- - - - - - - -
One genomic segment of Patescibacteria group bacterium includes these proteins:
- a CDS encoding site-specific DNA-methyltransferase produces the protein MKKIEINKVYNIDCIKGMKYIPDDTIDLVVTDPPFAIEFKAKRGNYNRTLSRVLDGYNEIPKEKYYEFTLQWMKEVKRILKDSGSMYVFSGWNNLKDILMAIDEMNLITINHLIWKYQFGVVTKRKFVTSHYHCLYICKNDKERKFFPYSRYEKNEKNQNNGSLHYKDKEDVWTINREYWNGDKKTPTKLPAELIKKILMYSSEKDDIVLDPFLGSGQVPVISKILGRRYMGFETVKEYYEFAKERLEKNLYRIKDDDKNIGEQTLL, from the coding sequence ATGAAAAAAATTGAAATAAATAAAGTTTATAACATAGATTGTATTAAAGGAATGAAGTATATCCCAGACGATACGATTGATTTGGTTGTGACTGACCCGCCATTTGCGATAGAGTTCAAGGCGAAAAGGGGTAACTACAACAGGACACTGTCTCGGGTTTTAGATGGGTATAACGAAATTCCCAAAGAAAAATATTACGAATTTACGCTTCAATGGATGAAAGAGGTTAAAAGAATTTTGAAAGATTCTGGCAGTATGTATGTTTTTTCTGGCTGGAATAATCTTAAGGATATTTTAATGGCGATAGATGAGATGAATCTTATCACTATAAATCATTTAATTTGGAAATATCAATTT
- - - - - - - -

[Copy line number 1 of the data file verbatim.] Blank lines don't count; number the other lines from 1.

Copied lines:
One genomic segment of Patescibacteria group bacterium includes these proteins: